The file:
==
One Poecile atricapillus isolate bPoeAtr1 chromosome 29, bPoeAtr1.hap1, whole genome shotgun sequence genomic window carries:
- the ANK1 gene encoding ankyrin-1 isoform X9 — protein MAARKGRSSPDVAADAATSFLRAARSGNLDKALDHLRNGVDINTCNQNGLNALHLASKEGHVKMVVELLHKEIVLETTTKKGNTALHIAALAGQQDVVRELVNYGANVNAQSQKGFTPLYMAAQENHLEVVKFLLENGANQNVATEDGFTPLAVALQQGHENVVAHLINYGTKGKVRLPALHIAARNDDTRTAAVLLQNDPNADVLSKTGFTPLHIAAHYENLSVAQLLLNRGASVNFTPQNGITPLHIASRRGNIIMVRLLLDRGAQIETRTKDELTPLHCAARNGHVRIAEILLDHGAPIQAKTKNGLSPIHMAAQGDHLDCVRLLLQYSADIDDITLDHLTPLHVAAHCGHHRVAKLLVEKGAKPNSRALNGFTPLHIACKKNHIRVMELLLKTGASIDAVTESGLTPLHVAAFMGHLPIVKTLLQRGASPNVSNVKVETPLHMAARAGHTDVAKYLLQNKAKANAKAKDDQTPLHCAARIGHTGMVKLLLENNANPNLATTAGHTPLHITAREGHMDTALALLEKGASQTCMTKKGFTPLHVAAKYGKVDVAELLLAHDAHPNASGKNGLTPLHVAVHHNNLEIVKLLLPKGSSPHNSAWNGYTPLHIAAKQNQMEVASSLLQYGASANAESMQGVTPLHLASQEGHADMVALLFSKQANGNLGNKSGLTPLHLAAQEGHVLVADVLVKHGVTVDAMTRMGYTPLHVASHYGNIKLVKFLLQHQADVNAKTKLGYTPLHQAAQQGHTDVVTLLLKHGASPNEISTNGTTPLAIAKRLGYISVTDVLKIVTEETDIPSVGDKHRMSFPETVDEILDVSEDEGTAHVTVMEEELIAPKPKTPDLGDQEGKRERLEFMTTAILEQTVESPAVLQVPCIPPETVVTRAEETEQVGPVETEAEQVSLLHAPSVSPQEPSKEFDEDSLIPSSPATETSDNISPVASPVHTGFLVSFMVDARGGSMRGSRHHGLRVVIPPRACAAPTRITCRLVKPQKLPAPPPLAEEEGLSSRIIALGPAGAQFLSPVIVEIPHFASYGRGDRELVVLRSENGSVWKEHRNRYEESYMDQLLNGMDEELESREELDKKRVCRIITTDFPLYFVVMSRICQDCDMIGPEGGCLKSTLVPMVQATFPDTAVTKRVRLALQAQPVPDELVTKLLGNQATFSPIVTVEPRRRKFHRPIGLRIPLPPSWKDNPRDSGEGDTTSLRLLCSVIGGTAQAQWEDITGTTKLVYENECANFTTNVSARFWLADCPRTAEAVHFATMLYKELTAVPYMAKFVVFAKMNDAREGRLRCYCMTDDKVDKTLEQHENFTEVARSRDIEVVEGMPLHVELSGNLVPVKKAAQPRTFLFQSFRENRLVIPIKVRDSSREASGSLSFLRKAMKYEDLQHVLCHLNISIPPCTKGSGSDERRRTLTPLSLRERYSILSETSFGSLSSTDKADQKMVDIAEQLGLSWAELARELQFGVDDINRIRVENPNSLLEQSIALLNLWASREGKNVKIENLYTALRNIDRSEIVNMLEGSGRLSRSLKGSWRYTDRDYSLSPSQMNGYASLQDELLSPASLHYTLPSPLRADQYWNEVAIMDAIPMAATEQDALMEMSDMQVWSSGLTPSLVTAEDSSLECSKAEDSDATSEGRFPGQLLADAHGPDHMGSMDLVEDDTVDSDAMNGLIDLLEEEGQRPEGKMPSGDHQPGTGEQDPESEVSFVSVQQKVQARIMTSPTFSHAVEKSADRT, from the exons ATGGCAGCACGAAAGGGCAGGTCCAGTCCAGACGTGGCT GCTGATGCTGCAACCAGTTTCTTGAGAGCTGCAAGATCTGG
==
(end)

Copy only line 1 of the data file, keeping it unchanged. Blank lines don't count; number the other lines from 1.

One Poecile atricapillus isolate bPoeAtr1 chromosome 29, bPoeAtr1.hap1, whole genome shotgun sequence genomic window carries: